Acute increases in ROM following a single static (passive) muscle stretching session are frequently reported with concomitant reductions in muscle–tendon complex (MTC) stiffness (16,17,22,24,26,33), reduced neuromuscular reflex response (2,3), and increased stretch tolerance (27,39). Therefore, despite the relatively lower levels of tissue loading imposed during SS compared with CR stretching, mechanical changes in musculotendinous tissues are notable and may underpin the increases in ROM or at least influence receptor activity and/or these afferent pathways. Although dynamometry-based passive moment data are often used in the quantification of MTC stiffness, ultrasonography provides the opportunity to examine the influence of stretch on specific tissues, although relatively few studies have employed this methodology in vivo during muscle stretching. During stretching, both muscular and tendinous tissues experience deformation (i.e., strain); however moderate-duration SS (3–5 min) has been reported to reduce muscle stiffness without influencing Achilles tendon stiffness (17,33), which is indicative of a muscle-based response underpinning increases in ROM. However, acute reductions in tendon stiffness have been reported following repeated maximal isometric (18,20) and concentric (19) contractions, where relatively greater tissue loading occurs within the tendon. Collectively, data from these studies suggest that the intensity and location of tissue strain may influence the change in tendon stiffness and, thus, the specific site of mechanical changes in the MTC. It may be hypothesized, therefore, that CR stretching might impose significant strain on both muscle (because of MTC stretch) and tendon (during the muscle contraction phase), offering a unique stimulus for decreases in both muscle stiffness and tendon stiffness. These may be directly (by reducing stiffness) or indirectly (through alterations in afferent feedback) associated with the reductions in resistance to stretch and increased ROM after CR stretching. Despite this possibility, testing of mechanical theories associated with the increased ROM following CR stretching has been limited to examinations of viscoelastic stress relaxation and creep responses (13), with no studies examining the acute effects of CR stretching on muscle and tendon stiffness.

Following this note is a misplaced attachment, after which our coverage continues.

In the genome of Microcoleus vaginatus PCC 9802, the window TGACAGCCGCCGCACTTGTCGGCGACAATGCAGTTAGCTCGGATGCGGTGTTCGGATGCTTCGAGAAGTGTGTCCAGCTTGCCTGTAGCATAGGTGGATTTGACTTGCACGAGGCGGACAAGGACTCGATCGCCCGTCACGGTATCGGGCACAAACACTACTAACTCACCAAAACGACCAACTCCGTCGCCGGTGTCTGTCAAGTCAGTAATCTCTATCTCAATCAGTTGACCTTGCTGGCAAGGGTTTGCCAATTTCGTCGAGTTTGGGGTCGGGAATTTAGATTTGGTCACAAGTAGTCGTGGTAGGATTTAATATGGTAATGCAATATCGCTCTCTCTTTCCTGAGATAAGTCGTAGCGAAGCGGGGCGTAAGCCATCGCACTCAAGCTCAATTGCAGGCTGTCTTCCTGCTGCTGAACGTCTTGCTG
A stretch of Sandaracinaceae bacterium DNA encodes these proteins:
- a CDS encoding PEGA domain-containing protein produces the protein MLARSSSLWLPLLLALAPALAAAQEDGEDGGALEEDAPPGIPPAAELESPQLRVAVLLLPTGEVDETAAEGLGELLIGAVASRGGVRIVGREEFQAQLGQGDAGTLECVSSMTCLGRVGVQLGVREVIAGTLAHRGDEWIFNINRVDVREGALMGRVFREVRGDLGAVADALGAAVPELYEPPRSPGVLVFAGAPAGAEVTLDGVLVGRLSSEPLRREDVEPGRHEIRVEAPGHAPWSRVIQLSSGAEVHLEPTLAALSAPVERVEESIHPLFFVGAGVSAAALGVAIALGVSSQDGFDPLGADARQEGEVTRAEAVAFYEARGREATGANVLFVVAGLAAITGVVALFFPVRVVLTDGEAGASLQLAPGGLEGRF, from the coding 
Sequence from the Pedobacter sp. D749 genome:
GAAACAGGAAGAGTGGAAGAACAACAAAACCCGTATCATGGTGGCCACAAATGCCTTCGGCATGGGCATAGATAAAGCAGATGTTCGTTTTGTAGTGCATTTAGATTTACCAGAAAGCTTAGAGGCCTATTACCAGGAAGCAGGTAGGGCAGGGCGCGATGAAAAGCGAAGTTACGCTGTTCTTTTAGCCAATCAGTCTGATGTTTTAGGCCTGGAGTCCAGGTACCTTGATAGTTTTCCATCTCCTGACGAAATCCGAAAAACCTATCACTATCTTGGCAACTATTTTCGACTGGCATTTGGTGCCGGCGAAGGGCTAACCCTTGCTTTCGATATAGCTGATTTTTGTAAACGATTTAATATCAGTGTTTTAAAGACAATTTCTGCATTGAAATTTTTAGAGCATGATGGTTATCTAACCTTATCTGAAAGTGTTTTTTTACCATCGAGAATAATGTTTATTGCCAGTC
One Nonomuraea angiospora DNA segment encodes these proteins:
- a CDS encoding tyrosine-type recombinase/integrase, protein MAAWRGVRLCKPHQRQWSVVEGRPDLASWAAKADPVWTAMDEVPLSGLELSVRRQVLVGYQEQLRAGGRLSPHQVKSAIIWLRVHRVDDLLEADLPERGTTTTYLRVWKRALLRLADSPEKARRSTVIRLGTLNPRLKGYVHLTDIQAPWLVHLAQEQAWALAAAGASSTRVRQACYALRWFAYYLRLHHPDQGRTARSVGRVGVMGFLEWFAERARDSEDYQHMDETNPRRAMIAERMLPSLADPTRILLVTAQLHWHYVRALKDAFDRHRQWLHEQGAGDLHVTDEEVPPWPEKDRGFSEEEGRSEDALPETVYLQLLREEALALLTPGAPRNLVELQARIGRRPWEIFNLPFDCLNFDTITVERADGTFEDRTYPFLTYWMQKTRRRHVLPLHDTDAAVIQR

The aims of the present study were to examine the influence of a version of CR stretching (i.e., MTC stretch plus muscle contraction), SS (i.e., MTC stretch only), and maximal Iso (i.e., muscle contraction causing tendon stretch) on dorsiflexion ROM, the slope of the passive joint moment curve (MTC stiffness), maximal passive joint moment at full volitional ROM (stretch tolerance), gastrocnemius medialis (GM) muscle stiffness, and triceps surae EMG activity measured during a passive joint stretch. The acute effects of these interventions on Achilles tendon stiffness, maximal isometric plantar flexor joint moment, and peak triceps surae EMG activity during maximal Iso were also measured. We tested the hypothesis that CR stretching would produce significantly greater increases in ROM and stretch tolerance while reducing muscle and tendon stiffness, whereas SS would influence only muscle stiffness and Iso would influence only tendon stiffness.